FONTANA — A judge ruled today that a man must stand trial for murder for allegedly shooting and killing someone two years ago at a wedding reception.
Judge Phillip M. Morris’ ruling came at the end of a preliminary hearing in which two San Bernardino County sheriff’s investigators detailed evidence linking Gonzalo Rodriguez Cabrera to the Aug. 3, 2008 shooting death of Jose Fuentes, 35, of Riverside.
According to the investigators’ testimony in Fontana Superior Court, Cabrera shot Fuentes in the neck at close range during a booze-fueled brawl sparked by two men competing over a woman.
Cabrera’s attorney, Albert Perez, Jr., unsuccessfully argued at the end of the hearing for Cabrera to be “held to answer” for second-degree murder, rather than first-degree murder.
Perez argued that Cabrera, 24, of Fontana, came to the aid of his cousin, who was being badly beaten by a group of men at the party in the 15300 block of Hawthorne Avenue in Fontana.
“There was a fight,” Perez said. “It happened spontaneously.”
Sgt. John Gaffney testified that the 1 a.m. shooting originated with a dispute between Cabrera’s cousin and Fuentes’ brother.
During a break between sets by a band that performed at the reception, Fuentes’ brother asked to dance with a woman who earlier was dancing with Cabrera’s cousin, Gaffney said.
She turned him down, and when the band started playing again she continued dancing with Cabrera’s cousin. As they danced, Fuentes’ brother started at them, Gaffney testified.
Later during the party, Cabrera’s cousin confronted Fuentes’ brother and asked him why he was starting at him, Gaffney testified.
Fuentes’ brother then head-butted Cabrera’s cousin, and several people, including Fuentes and Cabrera, joined in as a fight ensued. During the ruckus, Cabrera allegedly shot Fuentes in the neck with a revolver, Gaffney testified.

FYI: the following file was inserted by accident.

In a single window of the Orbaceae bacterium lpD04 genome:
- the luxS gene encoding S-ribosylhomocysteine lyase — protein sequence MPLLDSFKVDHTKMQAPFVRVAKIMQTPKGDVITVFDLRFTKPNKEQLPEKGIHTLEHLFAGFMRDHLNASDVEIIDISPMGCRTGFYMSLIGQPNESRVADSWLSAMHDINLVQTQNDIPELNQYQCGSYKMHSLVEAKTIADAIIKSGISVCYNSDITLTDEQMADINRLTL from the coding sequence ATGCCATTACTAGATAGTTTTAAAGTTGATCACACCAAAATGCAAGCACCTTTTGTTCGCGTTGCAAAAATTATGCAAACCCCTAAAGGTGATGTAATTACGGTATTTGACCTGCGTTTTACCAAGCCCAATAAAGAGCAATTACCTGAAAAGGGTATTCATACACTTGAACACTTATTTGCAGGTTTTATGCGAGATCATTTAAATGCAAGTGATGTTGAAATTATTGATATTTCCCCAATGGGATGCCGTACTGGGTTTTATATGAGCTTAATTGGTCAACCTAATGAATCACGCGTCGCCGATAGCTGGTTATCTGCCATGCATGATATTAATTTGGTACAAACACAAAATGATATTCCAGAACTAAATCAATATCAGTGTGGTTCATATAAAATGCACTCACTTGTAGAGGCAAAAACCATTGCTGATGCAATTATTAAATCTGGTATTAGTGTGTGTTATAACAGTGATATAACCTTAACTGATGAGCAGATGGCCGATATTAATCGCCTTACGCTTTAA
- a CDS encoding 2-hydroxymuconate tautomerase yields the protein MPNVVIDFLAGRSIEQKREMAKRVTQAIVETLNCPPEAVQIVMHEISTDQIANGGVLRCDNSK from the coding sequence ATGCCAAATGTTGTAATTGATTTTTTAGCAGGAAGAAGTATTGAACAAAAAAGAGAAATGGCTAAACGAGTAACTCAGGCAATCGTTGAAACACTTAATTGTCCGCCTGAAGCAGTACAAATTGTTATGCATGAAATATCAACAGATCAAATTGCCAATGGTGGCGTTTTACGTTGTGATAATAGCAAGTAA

Cabrera quickly left the party after the shooting, but his cousin remained — he was pinned down by several people who demanded to know the identify of the gunman, Gaffney said.
Cabrera identified him as his primo, which in Spanish means cousin, Gaffney said.
According to testimony from from Detective Steven Pennington, several witnesses at the party identified Cabrera as the shooter after being shown photos of six different people, one of whom was Cabrera.
The witnesses said she shooter had large tattoo on the side of his neck (Cabrera has such a tattoo), and they also provided detailed descriptions of the clothing worn by the shooter, Pennington testified.
When investigators served a search warrant at Cabrera’s home in the 9400 block of Catawba Avenue on the day of the shooting, they found the clothing described by witnesses in a washing machine.
The clothing was stained with blood, Pennington testified, and Cabrera’s belt and shoes were also in the washer.
When Cabrera was arrested later that day and interviewed by detectives, he said he was at the party and admitted fighting alongside his cousin. But he denied responsibility for the shooting, Pennington testified.
He said he was about 15 feet away from Fuentes when Fuentes was shot. He could not explain why his clothing was blood-stained, Pennington testified.
Cabrera is next due in court Dec. 27. He remains jailed in lieu of $2.5 million bail at West Valley Detention Center in Rancho Cucamonga.